Under a plan by the Victorian Government, Australia’s major sports would get a financial reward from the gambling organisations that profit from taking bets on, for example, who is going to win the Melbourne Cup, or the winning margin in the NRL grand final.
As the Sunday Agereported yesterday, Australians wager $1.6 billion annually on sports, none of which goes back into the sports themselves.
But put the words “sport” and “gambling” together and alarm bells ring. The spectre of match fixing hangs over cricket’s recent past. In the United States and Canada right now, ice hockey legend Wayne Gretzky is having to answer some awkward questions about his alleged involvement in an illegal bookmaking ring.
Closer to home, the controversial betting exchange, Betfair, has opened for business in Tasmania, giving punters the chance to bet not only on who they think will win, but who they think may lose. Betfair’s opponents say it’s a concept that will promote corruption. Its proponents are quick to point out that Betfair already puts money back into the Tasmanian racing industry.
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If the Victorian plan goes ahead, Australia’s major sporting codes will find themselves with piles of cash from doing not very much, an arrangement you can’t imagine they’ll argue with.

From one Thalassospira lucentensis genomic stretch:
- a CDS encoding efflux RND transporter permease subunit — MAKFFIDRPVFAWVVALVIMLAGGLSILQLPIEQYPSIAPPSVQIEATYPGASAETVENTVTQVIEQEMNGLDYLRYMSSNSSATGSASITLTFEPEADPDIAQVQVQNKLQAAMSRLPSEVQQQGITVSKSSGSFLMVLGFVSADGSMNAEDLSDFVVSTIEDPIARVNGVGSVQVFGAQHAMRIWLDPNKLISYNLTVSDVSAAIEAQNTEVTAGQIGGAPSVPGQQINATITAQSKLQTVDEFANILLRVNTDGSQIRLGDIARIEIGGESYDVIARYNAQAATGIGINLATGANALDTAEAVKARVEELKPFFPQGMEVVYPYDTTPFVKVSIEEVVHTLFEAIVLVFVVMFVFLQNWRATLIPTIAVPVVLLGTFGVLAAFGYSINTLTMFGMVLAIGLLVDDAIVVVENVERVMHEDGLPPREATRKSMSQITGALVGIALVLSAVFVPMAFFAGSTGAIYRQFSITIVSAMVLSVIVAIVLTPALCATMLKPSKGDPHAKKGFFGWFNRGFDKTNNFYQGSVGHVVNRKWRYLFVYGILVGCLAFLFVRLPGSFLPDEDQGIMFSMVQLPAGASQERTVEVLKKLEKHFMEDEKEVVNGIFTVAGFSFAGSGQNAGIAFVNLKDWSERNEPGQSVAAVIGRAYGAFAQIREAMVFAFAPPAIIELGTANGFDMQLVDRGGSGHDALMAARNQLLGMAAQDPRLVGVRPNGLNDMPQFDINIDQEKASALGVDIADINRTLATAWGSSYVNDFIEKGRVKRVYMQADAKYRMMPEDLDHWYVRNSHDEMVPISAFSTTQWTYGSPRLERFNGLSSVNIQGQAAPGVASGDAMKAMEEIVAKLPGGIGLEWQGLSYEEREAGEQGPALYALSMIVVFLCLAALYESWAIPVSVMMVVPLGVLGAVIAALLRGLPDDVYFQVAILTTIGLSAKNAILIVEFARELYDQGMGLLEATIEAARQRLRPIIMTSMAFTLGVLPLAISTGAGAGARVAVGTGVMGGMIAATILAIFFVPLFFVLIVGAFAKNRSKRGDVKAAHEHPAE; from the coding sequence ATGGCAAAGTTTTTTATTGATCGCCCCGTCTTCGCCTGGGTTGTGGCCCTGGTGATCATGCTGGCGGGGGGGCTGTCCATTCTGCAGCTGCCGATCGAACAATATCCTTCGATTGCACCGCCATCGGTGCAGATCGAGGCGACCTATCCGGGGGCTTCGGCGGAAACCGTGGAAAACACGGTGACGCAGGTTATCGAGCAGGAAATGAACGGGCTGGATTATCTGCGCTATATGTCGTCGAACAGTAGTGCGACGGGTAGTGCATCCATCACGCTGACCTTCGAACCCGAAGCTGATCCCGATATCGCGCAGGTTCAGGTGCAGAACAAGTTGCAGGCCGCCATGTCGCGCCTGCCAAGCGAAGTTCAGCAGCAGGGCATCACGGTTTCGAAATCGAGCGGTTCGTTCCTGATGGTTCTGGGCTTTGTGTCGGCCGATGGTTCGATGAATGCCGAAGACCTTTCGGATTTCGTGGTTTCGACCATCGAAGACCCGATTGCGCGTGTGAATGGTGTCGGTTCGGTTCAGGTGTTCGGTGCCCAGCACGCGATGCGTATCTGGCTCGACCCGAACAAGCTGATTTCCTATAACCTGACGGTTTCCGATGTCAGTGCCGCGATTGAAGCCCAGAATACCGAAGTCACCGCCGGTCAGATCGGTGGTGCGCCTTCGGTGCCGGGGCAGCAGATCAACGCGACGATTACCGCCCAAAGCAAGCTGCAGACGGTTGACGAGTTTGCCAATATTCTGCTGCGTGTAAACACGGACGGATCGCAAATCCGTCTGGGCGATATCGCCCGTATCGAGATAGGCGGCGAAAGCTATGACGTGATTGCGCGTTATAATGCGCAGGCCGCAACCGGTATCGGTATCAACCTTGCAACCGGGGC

But with that money comes a huge responsibility, one that is perhaps more about perceptions than practicality. By linking professional sport and gambling, serious regulatory safeguards need to be put in place to a) protect the integrity of the sports and sportspeople being bet on, and b) protect the integrity of the gambling organisations themselves.
Players will need to be educated about what is appropriate, and codes of conduct would need to make it very clear where everyone’s responsibilities begin and end. And that means coaches, club presidents, board members, trainers – anyone with the ability to influence the outcome of a sporting event.
Looking further into the future, is it a mistake to suggest this is the dawning of a new relationship between sport and gambling? With sports like the AFL already looking at buying their own media outlets, who’s to say that one day, they won’t also be running their own betting operations? If it’s good for business, it’s good for the sport, right?